As a result of these failures and disparities, the general public’s confidence in the justice system is at an all-time low. According to a 2020 Gallup poll, only 11% of black Americans and 17% of white Americans said they had a great deal or even a fair amount of confidence in criminal justice [6].

Our criminal justice system is reductive by design. Evidence is reduced to whether a series of actions by the defendants meet or don’t meet a series of statutory requirements and evidentiary codes. Plea deals and prison sentences are routinely negotiated. If a case goes to trial, the district attorney may make deals with cooperating witnesses to gain advantageous testimony. Both sides emphasize favorable evidence, minimize problematic evidence, and use cross-examination to discredit opposing witnesses in order to achieve a desired result: a verdict of guilty or not guilty.  

But, in a system of advocacy that strives to meet these legal requirements, criminal justice strips the humanity of defendants and victims alike. It creates formulas out of human behavior and reduces motivation and character to calculations with a series of binary outcomes: evidence is admissible or inadmissible, relevant or irrelevant, and a defendant is guilty or not guilty.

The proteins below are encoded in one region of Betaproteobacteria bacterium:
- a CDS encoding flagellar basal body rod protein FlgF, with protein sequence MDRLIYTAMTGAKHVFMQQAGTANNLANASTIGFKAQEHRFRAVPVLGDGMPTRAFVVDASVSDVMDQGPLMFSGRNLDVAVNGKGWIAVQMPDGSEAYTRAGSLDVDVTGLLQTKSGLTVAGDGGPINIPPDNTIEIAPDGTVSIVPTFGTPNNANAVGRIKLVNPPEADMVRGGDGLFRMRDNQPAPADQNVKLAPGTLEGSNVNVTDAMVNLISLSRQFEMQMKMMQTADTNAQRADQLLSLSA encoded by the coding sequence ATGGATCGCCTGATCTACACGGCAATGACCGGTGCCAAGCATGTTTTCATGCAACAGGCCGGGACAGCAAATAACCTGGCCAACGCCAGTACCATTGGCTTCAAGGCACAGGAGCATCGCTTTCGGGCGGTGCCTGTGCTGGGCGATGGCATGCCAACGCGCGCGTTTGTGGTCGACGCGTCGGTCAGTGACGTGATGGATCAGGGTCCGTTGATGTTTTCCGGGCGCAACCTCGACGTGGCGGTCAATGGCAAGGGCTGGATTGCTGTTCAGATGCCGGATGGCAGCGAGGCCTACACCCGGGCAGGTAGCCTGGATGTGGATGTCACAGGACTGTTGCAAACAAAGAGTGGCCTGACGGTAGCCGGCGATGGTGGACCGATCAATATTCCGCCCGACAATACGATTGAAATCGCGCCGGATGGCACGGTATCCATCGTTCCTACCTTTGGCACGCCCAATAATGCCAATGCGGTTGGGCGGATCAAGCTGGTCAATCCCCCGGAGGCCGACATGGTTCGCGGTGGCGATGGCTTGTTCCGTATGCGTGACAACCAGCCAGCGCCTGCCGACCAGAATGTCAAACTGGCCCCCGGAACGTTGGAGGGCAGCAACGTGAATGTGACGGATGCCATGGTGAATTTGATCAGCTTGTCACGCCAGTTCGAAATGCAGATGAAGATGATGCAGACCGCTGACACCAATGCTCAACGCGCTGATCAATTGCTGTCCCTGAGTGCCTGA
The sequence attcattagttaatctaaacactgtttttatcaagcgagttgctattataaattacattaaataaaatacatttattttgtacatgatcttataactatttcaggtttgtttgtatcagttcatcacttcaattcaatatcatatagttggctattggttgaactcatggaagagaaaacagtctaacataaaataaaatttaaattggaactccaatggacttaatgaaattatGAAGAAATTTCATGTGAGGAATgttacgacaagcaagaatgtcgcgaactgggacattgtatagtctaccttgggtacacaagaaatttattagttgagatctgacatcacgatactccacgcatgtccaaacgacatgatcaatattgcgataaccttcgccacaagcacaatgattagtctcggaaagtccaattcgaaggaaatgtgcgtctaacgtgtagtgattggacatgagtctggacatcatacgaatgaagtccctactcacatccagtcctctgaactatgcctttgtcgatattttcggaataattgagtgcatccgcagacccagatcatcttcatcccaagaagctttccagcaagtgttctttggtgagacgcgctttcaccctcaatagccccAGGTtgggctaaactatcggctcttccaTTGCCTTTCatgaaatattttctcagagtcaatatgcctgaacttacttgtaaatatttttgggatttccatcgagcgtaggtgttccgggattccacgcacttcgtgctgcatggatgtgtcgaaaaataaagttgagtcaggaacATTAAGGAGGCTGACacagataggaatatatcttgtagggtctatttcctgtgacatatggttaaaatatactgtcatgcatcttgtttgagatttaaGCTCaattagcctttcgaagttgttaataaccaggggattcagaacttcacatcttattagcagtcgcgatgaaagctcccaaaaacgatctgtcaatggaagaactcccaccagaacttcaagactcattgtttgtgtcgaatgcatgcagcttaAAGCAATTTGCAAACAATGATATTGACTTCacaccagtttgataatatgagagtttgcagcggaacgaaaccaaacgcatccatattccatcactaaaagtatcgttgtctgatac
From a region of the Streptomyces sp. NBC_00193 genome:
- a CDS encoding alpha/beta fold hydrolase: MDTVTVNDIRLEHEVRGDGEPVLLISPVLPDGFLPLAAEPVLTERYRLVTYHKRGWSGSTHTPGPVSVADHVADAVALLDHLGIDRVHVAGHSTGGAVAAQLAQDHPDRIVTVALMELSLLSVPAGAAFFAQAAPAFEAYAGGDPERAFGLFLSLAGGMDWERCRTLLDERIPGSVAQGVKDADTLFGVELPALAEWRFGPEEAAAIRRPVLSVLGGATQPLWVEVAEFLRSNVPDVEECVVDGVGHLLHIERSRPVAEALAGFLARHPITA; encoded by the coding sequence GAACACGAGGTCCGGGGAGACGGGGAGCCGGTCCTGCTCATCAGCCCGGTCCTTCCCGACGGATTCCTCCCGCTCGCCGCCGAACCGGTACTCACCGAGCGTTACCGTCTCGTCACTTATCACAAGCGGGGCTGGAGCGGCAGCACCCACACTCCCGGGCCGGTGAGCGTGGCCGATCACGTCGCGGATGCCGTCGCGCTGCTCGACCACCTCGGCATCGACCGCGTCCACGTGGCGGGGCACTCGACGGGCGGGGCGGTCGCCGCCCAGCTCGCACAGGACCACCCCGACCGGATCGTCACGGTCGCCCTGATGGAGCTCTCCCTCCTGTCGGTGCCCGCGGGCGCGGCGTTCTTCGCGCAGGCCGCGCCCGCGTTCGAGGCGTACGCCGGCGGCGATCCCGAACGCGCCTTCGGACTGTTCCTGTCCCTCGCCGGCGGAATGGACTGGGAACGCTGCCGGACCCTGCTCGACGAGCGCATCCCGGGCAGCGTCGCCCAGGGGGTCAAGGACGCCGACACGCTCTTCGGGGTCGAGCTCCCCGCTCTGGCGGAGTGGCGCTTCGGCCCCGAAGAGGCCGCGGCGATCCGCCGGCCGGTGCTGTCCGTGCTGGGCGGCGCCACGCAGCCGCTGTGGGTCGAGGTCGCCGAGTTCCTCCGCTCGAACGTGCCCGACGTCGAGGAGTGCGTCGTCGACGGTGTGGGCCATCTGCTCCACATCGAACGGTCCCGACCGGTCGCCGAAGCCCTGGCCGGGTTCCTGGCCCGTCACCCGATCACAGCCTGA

In the coming trial, jurors will not really get to know Ahmaud Arbery, his family, his struggles, or his hopes and dreams. Ahmaud’s mother may sit and watch the trial, but she will not have a voice in the evidence or the outcome. Jurors will also not really get to know Greg and Travis McMichael or Roddy Bryan, their backgrounds, their struggles, or what really led them to act the way they did on a February afternoon. Even if they choose to testify, the prosecution will challenge their credibility, hoping to create suspicion about their motivation.